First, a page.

Archive | November, 2013

Hey, What’s Going On?

24 Nov

(Title of this post a naked excuse to embed this video, which is one of my ‘I need a  cheer up’ youtube classics)

It is nearly a year since I started this blog – nearly a year since I made the shortlist of the YWP – nearly a year since I felt like maybe  had a real shot at ‘being a writer‘.

I put that in inverted commas because, as everyone will tell you, ‘being a writer’ requires nothing more than sitting down in the chair and writing. Yet I struggle to do even that at the moment. Days, weeks and months slip by and the word count at the bottom of the document barely shifts. Needless to say I am not making very good progress with my goals. I carry around a big potato sack of writer’s guilt that gradually forces me lower and lower.

The main reason why I’m failing? Work. I can’t really go into it yet, but my school has been going through some monumentous upheaval, such that my 12 hour day has now ballooned to 14, plus Saturday intervention, plus Sundays of endless marking. The week easily becomes 65 hours and often close to 70. I read endless articles telling me to ‘utilise the morning’, but I can’t bring myself to get out of bed any earlier than my current 5.30. Evenings are a dead loss of reheating some three-day-old leftovers, marking, falling asleep for an hour, marking again, emptying the dishwasher and rolling my carcass into bed at half midnight.

The good news is I am making some big changes to my life, starting in January, which will give me more time and hopefully more energy to put into my writing. I spoke to a job counsellor recently (long story) and he said it was a rare thing to really know one’s vocation – and I do. My current ms, ‘The Hunt’, has a lot of potential and I can’t wait to dive back into it. Till then…I try to keep my head above water.

So, that’s what’s going on with me. How about you?

p.s. need more cheer ups? some of my perennial faves:

Lois and ClarkYou Belong to Me    Lee Adama: I’m the Baby   Happy Life Day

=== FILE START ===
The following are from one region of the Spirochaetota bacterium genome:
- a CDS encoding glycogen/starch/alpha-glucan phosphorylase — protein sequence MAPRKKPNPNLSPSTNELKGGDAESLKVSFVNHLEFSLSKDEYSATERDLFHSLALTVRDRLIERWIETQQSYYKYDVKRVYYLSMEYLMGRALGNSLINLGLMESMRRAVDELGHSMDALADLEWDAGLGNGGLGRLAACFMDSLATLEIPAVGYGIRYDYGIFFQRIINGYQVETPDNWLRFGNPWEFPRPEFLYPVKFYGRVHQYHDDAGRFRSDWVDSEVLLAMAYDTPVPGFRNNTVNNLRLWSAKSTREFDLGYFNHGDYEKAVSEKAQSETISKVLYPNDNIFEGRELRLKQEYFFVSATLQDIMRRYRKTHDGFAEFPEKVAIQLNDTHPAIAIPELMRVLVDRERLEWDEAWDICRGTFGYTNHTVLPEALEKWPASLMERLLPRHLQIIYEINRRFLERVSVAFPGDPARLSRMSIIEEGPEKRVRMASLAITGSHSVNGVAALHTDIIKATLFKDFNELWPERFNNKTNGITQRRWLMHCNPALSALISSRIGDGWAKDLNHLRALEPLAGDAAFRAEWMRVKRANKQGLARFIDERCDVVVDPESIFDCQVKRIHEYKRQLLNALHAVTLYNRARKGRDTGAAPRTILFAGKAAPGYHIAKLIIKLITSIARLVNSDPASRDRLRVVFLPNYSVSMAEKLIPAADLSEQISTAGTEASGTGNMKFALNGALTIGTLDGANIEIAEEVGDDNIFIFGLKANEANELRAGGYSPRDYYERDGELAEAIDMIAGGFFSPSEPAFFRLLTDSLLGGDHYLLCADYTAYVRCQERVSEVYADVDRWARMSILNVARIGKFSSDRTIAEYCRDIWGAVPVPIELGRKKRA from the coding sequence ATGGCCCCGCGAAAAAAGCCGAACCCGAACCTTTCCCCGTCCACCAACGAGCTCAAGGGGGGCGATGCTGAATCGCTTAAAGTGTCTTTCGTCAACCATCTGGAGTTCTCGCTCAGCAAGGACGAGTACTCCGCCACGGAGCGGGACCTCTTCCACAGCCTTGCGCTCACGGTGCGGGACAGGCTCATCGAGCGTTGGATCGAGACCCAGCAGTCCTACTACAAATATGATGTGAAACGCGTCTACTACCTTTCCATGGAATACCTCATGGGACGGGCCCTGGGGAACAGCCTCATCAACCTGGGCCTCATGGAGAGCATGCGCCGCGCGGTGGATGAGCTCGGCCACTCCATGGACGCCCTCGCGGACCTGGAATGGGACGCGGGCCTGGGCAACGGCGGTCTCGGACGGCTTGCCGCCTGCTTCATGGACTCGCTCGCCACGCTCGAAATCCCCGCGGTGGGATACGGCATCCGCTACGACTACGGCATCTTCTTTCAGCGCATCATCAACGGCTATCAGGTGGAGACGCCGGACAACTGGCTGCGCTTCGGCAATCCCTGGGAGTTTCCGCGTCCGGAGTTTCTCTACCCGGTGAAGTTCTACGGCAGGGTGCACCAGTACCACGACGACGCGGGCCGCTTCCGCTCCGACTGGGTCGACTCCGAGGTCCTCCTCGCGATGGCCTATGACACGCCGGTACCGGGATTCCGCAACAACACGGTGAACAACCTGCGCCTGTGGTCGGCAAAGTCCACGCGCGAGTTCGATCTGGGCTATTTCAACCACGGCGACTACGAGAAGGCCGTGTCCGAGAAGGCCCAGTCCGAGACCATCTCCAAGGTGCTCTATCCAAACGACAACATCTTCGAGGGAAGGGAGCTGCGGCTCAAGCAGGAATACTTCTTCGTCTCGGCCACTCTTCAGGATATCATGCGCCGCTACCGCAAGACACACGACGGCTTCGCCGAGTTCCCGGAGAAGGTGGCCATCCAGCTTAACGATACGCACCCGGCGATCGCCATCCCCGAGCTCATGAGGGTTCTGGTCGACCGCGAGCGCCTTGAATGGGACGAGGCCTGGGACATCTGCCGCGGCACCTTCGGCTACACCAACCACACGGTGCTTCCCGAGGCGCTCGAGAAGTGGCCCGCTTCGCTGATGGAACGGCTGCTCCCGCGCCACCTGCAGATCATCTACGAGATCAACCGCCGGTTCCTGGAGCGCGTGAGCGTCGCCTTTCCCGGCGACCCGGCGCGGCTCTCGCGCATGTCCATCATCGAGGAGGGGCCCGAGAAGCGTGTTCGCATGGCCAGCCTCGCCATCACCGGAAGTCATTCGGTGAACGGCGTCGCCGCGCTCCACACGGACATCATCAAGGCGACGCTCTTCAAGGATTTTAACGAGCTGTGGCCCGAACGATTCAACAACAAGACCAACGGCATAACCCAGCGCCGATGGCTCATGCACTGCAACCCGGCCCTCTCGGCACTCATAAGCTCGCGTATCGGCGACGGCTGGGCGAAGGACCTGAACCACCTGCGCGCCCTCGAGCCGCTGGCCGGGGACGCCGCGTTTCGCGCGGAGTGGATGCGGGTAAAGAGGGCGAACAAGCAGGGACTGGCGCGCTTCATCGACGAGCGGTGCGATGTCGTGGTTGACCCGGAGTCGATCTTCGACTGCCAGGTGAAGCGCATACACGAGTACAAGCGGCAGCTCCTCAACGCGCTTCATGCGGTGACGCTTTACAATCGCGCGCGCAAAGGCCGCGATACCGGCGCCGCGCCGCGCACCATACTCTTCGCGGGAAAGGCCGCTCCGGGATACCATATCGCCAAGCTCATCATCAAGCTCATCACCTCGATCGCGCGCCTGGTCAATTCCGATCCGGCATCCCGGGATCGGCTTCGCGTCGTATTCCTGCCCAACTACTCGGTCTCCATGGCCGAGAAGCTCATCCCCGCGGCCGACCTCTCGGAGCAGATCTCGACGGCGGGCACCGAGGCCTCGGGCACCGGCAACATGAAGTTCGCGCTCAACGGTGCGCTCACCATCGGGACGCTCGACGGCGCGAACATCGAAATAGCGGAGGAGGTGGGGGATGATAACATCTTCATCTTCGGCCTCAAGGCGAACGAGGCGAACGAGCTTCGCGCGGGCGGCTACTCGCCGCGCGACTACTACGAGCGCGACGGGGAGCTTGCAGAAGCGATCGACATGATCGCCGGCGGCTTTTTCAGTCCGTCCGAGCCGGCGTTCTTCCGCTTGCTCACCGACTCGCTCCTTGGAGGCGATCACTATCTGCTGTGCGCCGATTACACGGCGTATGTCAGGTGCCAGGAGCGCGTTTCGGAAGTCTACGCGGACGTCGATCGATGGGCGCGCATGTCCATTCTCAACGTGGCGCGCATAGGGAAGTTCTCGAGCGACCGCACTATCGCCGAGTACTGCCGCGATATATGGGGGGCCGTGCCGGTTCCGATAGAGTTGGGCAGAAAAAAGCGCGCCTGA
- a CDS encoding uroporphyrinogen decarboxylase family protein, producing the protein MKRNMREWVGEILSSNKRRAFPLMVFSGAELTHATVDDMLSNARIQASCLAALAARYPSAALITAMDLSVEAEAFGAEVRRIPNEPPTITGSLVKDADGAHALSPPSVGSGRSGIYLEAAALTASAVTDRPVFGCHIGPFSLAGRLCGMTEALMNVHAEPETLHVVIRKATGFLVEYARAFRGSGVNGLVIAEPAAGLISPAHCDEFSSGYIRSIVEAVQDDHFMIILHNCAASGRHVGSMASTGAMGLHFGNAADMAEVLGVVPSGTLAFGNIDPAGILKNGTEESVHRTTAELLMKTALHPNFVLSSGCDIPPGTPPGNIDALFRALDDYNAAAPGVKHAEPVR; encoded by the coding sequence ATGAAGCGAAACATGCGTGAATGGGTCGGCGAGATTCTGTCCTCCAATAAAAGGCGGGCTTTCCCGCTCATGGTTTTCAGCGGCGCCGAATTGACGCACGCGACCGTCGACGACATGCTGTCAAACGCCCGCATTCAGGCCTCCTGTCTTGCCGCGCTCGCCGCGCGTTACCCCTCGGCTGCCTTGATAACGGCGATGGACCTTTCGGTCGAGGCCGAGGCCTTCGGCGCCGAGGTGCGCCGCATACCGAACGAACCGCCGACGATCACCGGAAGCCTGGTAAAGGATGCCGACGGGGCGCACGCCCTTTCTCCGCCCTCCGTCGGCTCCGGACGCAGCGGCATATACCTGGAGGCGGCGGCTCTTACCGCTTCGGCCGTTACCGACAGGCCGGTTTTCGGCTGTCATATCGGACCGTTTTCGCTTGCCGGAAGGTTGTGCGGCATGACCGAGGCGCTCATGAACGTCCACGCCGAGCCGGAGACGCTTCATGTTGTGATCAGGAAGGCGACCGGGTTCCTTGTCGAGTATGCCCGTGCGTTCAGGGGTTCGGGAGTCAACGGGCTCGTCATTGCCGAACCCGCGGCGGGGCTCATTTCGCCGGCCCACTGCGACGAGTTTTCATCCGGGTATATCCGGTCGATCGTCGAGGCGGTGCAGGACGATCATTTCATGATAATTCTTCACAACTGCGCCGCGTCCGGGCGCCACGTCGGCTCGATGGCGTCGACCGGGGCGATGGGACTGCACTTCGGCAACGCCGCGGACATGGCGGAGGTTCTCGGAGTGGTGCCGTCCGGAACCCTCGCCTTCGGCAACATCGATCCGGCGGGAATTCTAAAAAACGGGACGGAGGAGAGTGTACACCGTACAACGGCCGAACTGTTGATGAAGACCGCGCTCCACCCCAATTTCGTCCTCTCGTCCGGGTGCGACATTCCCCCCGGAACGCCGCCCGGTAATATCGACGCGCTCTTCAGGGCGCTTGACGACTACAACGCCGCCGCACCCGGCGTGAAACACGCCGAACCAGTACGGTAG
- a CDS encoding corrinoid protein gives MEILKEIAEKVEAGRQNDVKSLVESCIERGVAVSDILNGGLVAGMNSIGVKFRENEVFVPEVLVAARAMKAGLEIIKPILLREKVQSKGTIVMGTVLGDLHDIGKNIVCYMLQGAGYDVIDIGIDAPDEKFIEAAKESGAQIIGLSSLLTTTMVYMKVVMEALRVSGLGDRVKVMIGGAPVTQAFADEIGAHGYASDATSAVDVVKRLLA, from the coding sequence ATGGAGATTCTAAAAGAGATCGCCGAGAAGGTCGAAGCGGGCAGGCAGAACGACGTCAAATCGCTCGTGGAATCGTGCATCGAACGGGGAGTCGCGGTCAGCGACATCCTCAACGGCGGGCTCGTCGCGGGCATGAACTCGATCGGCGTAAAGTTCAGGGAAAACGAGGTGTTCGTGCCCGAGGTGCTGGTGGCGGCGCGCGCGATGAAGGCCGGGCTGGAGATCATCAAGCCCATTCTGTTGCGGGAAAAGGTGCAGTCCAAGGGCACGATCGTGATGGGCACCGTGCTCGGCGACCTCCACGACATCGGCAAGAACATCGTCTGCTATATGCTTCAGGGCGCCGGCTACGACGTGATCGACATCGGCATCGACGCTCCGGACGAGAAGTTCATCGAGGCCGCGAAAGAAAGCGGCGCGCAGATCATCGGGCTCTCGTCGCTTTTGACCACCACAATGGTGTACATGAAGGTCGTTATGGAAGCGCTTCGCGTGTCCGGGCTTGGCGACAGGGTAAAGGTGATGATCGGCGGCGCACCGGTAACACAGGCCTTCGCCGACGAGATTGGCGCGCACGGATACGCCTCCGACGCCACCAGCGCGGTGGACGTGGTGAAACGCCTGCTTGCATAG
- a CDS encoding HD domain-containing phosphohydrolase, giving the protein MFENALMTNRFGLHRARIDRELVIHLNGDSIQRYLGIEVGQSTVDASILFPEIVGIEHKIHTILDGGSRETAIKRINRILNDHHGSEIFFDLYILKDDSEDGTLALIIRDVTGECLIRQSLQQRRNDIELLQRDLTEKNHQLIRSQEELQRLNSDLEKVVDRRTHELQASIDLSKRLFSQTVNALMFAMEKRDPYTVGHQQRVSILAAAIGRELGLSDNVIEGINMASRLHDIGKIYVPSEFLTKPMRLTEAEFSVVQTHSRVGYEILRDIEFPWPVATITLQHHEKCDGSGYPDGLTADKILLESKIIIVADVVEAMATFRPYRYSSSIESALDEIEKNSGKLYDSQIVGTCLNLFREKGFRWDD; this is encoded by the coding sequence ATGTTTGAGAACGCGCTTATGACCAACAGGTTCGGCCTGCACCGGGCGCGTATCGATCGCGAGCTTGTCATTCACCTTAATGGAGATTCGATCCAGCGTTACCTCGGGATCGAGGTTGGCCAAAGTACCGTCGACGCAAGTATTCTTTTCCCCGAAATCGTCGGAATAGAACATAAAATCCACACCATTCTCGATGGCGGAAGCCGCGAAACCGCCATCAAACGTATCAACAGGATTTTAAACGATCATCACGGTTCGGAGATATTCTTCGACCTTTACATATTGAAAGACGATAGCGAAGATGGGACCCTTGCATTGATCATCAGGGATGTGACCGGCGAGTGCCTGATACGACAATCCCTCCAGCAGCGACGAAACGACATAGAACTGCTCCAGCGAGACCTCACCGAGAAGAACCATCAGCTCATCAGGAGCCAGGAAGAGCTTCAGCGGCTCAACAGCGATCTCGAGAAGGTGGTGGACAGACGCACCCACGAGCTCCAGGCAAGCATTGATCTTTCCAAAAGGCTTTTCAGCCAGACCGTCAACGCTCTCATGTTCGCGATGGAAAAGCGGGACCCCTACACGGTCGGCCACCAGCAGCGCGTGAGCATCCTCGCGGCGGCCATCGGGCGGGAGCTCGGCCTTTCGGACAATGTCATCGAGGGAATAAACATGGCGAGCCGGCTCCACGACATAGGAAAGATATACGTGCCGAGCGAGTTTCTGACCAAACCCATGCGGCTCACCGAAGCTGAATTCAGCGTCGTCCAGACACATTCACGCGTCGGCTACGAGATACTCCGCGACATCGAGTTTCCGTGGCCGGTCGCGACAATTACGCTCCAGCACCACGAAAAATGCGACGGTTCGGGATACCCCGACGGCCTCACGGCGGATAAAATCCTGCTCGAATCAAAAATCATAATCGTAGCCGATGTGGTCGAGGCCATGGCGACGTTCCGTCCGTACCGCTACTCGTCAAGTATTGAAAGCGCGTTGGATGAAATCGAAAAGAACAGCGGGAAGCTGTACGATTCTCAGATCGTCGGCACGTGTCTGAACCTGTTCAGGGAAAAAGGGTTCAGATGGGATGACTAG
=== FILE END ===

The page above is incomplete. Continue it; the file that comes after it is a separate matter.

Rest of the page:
12 Nov

Since September I’ve been running a new writing club at school, in a desperate attempt to meld work with some of my outside passions. Today’s session was on creating character, for which we used games from Booktrust and Language is a Virus.

From a list of items including strawberries, a diary and a chandelier, I came up with Andrea:

Andrea drummed her heels into the tarmac, pushing herself relentlessly forward. The road stretched out before her, a river of grey shimmering in the L.A. heat that had swiftly grown fierce in the two hours since dawn.

“Father, father, father,” said the rhythm of her run.

Her mind skipped like a scratched disc from the palm trees ahead of her to the letter waiting on her dressing table at home. She’d recognised the handwriting immediately.

“Father, father, father.”

Where the hell had he been all these years? Couldn’t even be bothered to let her know he was still alive? Why now?

She pushed down a rising tide of angry bile. She had no idea what had gone on. Maybe he’d been in a flea-ridden foreign jail somewhere, busted for smuggling; maybe he’d been in a bad accident and developed amnesia and…

Why hadn’t she just read the letter before going out? Now she’d have to try and force down his likely apology with her usual strawberry, avocado and goji berry smoothie. The rest of her day would be ruined: her spray tan at ten, her yoga class at two and a long, silent dinner sitting at the other end of the dining table from Sachin, under twin chandeliers. Okay, that last one wasn’t exactly something to look forward to; her father’s confession might break up the monotony of her failing marriage at the very least.

Her hair tie slipped loose and her California-blonde waves fell in wafts of apple scented shampoo around her face. She was so busy scraping it back, she didn’t notice the car until it was too late.

The students came up with some brilliant ideas including a frustrated businesswoman (with dreams of saving the world) and a girl bullied at school for being too posh. I think they like having time to just sit and write, without any pressure of grades or levels – just the freedom of a pen and a blank page.

I quite like it too.